While previously the law did not hold employers liable for third-party harassment, G Norouzi successfully argued that as a public sector employer the council was bound by the EU Race Directive, which conferred liability on employers that know of a continuing course of offensive conduct but do nothing to safeguard an employee from it.
Norouzi was employed as a residential social care worker by Sheffield City Council and based at a children’s home for troubled young people. He was subjected to harassment by a girl who lived at the home and made a series of offensive comments about the claimant’s Iranian origins and also mimicked his accent. This behaviour continued for a period of two years, before the claimant went off sick and commenced legal proceedings.
The EAT decided that management had been aware of the sustained campaign of harassment but had failed to investigate it properly, did not challenge the child regarding her behaviour and allowed the behaviour to become normalised. The local authority failed in its arguments that it could not be held liable for the racial harassment, as its inaction had neither caused nor created the hostile environment experienced by the claimant.
In addition, the council’s submission that the mocking of the claimant’s accent did not amount to racial harassment was given short shrift by the EAT, which decided that the mocking of a racial characteristic (such as an accent) was analogous with overt racial abuse.
This significant decision confirms that public sector employers can now be held liable for racial harassment committed by non-employees. Since October 2010, the new Equality Act had in fact changed the law to extend third party liability to all employers (where the employer was aware of harassment on at least two previous occasions).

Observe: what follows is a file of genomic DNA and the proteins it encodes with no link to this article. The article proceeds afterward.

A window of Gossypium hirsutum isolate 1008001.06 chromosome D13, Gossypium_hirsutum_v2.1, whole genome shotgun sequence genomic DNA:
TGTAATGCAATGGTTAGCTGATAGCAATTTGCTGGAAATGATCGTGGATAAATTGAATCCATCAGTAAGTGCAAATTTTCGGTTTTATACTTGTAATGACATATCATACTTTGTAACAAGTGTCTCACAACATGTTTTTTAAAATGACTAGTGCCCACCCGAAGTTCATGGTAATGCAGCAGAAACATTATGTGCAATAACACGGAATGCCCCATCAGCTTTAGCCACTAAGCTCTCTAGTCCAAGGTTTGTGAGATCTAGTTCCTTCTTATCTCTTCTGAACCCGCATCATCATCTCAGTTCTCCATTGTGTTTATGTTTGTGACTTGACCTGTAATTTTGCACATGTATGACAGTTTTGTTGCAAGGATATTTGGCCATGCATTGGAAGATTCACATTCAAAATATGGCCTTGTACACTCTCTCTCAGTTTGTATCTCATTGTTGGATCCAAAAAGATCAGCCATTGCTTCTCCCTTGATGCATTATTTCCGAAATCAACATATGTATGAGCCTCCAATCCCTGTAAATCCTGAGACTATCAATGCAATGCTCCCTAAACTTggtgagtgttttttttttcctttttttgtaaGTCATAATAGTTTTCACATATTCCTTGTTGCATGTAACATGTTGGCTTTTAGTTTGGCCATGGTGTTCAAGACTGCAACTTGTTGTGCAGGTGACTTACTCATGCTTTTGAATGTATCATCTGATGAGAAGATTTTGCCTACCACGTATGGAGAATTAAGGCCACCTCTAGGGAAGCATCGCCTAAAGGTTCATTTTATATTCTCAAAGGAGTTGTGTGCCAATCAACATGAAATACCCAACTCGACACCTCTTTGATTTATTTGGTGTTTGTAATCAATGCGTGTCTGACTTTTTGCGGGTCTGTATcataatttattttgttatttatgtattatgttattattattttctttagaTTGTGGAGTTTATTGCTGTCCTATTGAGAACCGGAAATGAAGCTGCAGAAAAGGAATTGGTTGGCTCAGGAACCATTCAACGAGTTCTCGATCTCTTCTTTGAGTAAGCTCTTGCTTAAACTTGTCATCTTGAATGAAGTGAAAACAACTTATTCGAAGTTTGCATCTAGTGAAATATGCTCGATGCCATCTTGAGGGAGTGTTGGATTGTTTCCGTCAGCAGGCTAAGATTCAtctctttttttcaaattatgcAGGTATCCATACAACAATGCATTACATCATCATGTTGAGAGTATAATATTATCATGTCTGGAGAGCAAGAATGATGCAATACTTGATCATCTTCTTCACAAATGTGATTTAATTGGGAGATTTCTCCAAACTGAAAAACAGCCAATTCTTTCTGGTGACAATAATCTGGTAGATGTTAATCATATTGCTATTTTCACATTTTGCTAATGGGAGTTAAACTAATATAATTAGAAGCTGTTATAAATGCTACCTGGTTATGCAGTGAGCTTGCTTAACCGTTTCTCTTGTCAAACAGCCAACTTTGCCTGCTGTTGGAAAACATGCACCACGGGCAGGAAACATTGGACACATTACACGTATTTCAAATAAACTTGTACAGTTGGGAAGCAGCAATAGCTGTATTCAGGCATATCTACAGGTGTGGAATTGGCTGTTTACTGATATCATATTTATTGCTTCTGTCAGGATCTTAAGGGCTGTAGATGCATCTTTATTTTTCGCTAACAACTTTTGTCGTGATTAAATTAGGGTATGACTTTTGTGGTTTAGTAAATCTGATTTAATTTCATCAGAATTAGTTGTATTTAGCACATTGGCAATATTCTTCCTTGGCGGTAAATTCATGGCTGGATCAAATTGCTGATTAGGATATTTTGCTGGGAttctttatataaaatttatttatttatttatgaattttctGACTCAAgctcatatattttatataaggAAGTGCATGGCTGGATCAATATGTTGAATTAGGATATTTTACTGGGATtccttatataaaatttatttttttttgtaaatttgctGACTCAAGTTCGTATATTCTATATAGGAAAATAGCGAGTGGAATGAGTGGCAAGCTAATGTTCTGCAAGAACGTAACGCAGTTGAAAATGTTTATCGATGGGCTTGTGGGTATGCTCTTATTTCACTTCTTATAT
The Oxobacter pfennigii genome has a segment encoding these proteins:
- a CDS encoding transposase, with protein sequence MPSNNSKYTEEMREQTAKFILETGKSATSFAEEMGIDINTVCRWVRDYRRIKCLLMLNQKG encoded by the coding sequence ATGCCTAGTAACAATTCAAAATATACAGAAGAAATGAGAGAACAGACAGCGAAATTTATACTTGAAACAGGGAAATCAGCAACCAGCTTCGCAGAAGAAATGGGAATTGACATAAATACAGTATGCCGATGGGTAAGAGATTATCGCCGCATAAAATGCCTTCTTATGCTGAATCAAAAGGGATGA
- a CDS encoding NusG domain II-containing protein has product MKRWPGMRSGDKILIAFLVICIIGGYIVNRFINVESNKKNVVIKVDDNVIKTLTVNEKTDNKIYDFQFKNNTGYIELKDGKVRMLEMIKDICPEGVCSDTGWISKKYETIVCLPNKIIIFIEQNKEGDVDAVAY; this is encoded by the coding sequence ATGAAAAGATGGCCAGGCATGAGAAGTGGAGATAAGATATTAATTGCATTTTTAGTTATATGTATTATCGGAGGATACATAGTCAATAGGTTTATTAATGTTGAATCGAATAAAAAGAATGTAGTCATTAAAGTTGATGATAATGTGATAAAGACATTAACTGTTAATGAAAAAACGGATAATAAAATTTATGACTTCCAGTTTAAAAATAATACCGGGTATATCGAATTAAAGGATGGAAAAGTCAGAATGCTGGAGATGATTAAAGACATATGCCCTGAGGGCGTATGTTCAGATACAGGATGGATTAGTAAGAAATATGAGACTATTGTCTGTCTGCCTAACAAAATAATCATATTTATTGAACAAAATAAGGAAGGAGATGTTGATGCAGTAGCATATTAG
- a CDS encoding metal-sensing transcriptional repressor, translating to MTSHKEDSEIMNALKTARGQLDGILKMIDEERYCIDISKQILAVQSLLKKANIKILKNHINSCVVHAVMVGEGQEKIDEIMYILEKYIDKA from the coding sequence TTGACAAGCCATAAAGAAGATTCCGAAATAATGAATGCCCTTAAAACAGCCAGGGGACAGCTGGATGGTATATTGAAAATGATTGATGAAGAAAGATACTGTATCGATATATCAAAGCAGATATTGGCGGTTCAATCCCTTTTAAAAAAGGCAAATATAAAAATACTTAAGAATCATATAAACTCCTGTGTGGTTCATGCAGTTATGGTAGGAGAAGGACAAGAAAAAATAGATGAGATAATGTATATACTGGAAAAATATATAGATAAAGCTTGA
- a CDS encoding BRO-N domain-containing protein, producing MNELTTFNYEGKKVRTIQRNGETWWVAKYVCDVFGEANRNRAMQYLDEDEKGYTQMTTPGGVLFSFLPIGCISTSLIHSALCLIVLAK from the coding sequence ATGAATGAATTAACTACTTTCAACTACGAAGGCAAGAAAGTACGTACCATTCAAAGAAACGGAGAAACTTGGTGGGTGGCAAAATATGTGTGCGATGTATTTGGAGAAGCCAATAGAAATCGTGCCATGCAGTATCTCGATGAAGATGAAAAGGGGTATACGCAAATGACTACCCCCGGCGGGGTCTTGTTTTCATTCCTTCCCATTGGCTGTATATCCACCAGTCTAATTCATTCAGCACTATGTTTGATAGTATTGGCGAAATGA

However, in January this year, the Coalition Government outlined its view that the statutory provision was an “unworkable requirement” and that businesses could not “prevent persistent harassment of their staff by third parties, as they have no direct control over it”. Stating that it would consult with a view to amending the 2010 Act, the Government further argued that the provision costs the UK business community a total of £300,000 per annum.
Should the Government strike down the third party provisions of the 2010 Act, then public sector employees would be left reliant upon the EAT judgment in Norouzi to argue that domestic legislation does not comply with the Race Directive. Yet the decision of the European Court of Justice (ECJ) in Kucukdevici v Swedex GmbH & Co KG may also provide comfort to workers outside the public sector.
In that German case, the ECJ ruled that national courts are required to set aside provisions of national law that conflict with the general principle of non-discrimination in EU law – even in cases involving private individuals. It could therefore be open to employees beyond the public sector to rely on the discrimination directives where, they will argue, national law does not implement them adequately. Third party harassment is likely to be the battleground over which the application of the principle of non-discrimination is fought.